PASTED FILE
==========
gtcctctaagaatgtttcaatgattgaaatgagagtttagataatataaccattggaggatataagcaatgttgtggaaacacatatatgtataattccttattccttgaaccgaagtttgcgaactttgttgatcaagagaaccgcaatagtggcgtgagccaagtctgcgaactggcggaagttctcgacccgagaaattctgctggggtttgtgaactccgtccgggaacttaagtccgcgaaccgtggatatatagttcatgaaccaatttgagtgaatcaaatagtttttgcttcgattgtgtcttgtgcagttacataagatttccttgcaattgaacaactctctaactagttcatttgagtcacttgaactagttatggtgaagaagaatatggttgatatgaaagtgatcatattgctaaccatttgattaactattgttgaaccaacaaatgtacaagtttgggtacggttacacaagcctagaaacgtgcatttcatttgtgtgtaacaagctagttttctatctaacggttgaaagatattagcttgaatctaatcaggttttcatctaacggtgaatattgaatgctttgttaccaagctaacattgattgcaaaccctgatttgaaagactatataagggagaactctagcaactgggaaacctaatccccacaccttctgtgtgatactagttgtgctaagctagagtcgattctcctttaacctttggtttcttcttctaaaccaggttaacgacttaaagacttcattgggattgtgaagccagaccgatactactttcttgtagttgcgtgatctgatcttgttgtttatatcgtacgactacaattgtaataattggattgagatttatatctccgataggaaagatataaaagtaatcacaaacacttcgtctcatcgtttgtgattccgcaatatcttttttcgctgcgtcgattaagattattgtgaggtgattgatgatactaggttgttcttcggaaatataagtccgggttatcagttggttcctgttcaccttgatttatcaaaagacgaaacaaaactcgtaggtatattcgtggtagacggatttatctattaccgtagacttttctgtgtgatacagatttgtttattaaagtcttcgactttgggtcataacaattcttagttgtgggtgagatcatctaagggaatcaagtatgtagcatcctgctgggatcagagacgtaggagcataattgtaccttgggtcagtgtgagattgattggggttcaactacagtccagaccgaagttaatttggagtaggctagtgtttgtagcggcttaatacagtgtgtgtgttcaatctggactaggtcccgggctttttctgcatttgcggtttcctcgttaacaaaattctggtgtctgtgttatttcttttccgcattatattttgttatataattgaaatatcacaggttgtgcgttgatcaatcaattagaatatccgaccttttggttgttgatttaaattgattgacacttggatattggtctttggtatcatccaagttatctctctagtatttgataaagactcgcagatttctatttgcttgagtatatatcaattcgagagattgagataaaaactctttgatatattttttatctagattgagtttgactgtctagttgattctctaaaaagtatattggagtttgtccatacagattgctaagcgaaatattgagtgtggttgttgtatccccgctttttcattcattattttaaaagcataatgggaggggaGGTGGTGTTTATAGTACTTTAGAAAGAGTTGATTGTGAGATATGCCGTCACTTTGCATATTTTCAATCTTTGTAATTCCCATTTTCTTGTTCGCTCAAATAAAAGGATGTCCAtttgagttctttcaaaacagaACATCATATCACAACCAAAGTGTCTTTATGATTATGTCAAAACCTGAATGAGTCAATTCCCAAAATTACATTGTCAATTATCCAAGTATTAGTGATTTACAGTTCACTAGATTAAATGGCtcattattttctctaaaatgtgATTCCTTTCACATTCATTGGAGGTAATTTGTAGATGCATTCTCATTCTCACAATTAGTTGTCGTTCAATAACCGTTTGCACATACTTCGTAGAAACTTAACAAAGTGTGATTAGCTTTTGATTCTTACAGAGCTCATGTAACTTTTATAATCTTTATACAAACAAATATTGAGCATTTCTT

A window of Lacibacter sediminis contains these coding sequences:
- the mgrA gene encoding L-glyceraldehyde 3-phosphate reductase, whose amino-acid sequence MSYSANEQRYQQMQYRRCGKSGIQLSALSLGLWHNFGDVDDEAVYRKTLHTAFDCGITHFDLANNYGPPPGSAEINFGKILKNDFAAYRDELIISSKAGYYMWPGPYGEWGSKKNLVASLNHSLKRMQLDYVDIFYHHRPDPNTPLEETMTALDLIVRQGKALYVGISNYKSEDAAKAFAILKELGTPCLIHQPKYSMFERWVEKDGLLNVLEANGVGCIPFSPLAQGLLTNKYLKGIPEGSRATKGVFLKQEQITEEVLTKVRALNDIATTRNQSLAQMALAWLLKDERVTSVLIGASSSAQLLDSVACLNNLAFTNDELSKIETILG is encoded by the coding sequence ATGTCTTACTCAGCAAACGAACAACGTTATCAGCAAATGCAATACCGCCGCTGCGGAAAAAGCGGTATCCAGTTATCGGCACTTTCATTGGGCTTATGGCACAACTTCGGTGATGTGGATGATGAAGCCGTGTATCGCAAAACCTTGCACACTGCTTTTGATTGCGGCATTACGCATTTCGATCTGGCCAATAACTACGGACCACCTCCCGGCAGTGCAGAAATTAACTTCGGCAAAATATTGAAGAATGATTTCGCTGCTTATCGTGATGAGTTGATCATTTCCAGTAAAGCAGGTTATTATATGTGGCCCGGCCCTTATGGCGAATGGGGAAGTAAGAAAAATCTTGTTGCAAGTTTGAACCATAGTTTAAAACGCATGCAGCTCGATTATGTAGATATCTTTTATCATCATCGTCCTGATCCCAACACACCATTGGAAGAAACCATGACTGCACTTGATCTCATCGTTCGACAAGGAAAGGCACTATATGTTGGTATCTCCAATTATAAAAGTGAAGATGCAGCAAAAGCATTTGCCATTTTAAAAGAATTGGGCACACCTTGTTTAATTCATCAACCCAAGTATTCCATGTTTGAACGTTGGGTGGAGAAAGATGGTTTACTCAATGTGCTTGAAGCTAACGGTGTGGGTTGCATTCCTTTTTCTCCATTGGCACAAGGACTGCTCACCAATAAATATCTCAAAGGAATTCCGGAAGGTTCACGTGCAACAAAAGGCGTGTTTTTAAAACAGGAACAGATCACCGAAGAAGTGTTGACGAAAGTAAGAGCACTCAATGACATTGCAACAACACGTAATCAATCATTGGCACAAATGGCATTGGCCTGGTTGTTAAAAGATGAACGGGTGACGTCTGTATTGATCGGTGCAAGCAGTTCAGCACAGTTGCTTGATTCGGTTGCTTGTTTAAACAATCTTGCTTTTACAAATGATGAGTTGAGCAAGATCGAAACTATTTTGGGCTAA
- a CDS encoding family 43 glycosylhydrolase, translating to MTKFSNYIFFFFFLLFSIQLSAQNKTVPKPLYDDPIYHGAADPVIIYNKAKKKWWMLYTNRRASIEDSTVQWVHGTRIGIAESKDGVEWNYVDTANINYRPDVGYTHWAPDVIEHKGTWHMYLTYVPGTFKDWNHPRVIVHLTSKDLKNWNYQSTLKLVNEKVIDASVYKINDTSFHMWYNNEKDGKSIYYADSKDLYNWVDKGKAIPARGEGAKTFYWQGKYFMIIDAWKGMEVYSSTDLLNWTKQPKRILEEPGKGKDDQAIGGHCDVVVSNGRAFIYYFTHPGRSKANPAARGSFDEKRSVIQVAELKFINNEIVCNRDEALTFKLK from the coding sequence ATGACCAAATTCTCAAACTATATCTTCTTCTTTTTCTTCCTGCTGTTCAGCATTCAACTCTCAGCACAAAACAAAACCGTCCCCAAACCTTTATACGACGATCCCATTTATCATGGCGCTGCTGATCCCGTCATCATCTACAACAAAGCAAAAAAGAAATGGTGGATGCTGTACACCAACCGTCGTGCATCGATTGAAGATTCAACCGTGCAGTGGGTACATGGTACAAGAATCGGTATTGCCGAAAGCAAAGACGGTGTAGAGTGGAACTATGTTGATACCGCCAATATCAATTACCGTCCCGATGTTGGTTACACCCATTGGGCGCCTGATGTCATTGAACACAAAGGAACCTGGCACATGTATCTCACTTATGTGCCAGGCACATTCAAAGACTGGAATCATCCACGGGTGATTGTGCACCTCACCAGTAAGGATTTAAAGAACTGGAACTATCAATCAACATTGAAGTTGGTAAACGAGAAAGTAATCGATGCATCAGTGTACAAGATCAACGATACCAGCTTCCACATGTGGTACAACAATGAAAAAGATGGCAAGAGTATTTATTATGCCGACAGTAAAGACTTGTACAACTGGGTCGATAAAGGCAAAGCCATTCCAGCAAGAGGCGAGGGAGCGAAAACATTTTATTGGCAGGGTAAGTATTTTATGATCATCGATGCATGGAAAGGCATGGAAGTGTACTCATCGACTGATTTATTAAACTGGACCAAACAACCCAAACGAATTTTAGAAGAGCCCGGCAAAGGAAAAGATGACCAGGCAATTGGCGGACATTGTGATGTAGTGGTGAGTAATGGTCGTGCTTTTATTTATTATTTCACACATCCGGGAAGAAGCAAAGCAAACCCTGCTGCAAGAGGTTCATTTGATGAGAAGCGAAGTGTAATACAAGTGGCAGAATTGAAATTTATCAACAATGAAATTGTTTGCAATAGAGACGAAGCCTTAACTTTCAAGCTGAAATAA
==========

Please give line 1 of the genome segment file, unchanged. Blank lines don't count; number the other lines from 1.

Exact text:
gtcctctaagaatgtttcaatgattgaaatgagagtttagataatataaccattggaggatataagcaatgttgtggaaacacatatatgtataattccttattccttgaaccgaagtttgcgaactttgttgatcaagagaaccgcaatagtggcgtgagccaagtctgcgaactggcggaagttctcgacccgagaaattctgctggggtttgtgaactccgtccgggaacttaagtccgcgaaccgtggatatatagttcatgaaccaatttgagtgaatcaaatagtttttgcttcgattgtgtcttgtgcagttacataagatttccttgcaattgaacaactctctaactagttcatttgagtcacttgaactagttatggtgaagaagaatatggttgatatgaaagtgatcatattgctaaccatttgattaactattgttgaaccaacaaatgtacaagtttgggtacggttacacaagcctagaaacgtgcatttcatttgtgtgtaacaagctagttttctatctaacggttgaaagatattagcttgaatctaatcaggttttcatctaacggtgaatattgaatgctttgttaccaagctaacattgattgcaaaccctgatttgaaagactatataagggagaactctagcaactgggaaacctaatccccacaccttctgtgtgatactagttgtgctaagctagagtcgattctcctttaacctttggtttcttcttctaaaccaggttaacgacttaaagacttcattgggattgtgaagccagaccgatactactttcttgtagttgcgtgatctgatcttgttgtttatatcgtacgactacaattgtaataattggattgagatttatatctccgataggaaagatataaaagtaatcacaaacacttcgtctcatcgtttgtgattccgcaatatcttttttcgctgcgtcgattaagattattgtgaggtgattgatgatactaggttgttcttcggaaatataagtccgggttatcagttggttcctgttcaccttgatttatcaaaagacgaaacaaaactcgtaggtatattcgtggtagacggatttatctattaccgtagacttttctgtgtgatacagatttgtttattaaagtcttcgactttgggtcataacaattcttagttgtgggtgagatcatctaagggaatcaagtatgtagcatcctgctgggatcagagacgtaggagcataattgtaccttgggtcagtgtgagattgattggggttcaactacagtccagaccgaagttaatttggagtaggctagtgtttgtagcggcttaatacagtgtgtgtgttcaatctggactaggtcccgggctttttctgcatttgcggtttcctcgttaacaaaattctggtgtctgtgttatttcttttccgcattatattttgttatataattgaaatatcacaggttgtgcgttgatcaatcaattagaatatccgaccttttggttgttgatttaaattgattgacacttggatattggtctttggtatcatccaagttatctctctagtatttgataaagactcgcagatttctatttgcttgagtatatatcaattcgagagattgagataaaaactctttgatatattttttatctagattgagtttgactgtctagttgattctctaaaaagtatattggagtttgtccatacagattgctaagcgaaatattgagtgtggttgttgtatccccgctttttcattcattattttaaaagcataatgggaggggaGGTGGTGTTTATAGTACTTTAGAAAGAGTTGATTGTGAGATATGCCGTCACTTTGCATATTTTCAATCTTTGTAATTCCCATTTTCTTGTTCGCTCAAATAAAAGGATGTCCAtttgagttctttcaaaacagaACATCATATCACAACCAAAGTGTCTTTATGATTATGTCAAAACCTGAATGAGTCAATTCCCAAAATTACATTGTCAATTATCCAAGTATTAGTGATTTACAGTTCACTAGATTAAATGGCtcattattttctctaaaatgtgATTCCTTTCACATTCATTGGAGGTAATTTGTAGATGCATTCTCATTCTCACAATTAGTTGTCGTTCAATAACCGTTTGCACATACTTCGTAGAAACTTAACAAAGTGTGATTAGCTTTTGATTCTTACAGAGCTCATGTAACTTTTATAATCTTTATACAAACAAATATTGAGCATTTCTT